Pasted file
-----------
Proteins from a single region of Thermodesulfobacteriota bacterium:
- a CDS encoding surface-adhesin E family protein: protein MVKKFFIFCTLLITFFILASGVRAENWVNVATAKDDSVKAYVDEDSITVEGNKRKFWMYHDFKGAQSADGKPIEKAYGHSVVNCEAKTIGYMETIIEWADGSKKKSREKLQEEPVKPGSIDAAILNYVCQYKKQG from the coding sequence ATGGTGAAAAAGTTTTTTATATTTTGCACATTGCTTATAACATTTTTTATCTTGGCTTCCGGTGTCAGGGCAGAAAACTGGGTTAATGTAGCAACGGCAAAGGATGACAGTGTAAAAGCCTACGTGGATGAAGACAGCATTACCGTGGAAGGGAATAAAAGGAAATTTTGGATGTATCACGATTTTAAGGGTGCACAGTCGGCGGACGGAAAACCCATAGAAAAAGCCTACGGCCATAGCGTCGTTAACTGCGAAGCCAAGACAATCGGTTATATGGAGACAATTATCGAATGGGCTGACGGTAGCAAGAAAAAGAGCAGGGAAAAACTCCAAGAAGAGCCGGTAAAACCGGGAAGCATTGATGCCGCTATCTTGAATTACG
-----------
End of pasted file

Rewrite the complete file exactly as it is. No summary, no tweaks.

Proteins from a single region of Thermodesulfobacteriota bacterium:
- a CDS encoding surface-adhesin E family protein: protein MVKKFFIFCTLLITFFILASGVRAENWVNVATAKDDSVKAYVDEDSITVEGNKRKFWMYHDFKGAQSADGKPIEKAYGHSVVNCEAKTIGYMETIIEWADGSKKKSREKLQEEPVKPGSIDAAILNYVCQYKKQG from the coding sequence ATGGTGAAAAAGTTTTTTATATTTTGCACATTGCTTATAACATTTTTTATCTTGGCTTCCGGTGTCAGGGCAGAAAACTGGGTTAATGTAGCAACGGCAAAGGATGACAGTGTAAAAGCCTACGTGGATGAAGACAGCATTACCGTGGAAGGGAATAAAAGGAAATTTTGGATGTATCACGATTTTAAGGGTGCACAGTCGGCGGACGGAAAACCCATAGAAAAAGCCTACGGCCATAGCGTCGTTAACTGCGAAGCCAAGACAATCGGTTATATGGAGACAATTATCGAATGGGCTGACGGTAGCAAGAAAAAGAGCAGGGAAAAACTCCAAGAAGAGCCGGTAAAACCGGGAAGCATTGATGCCGCTATCTTGAATTACG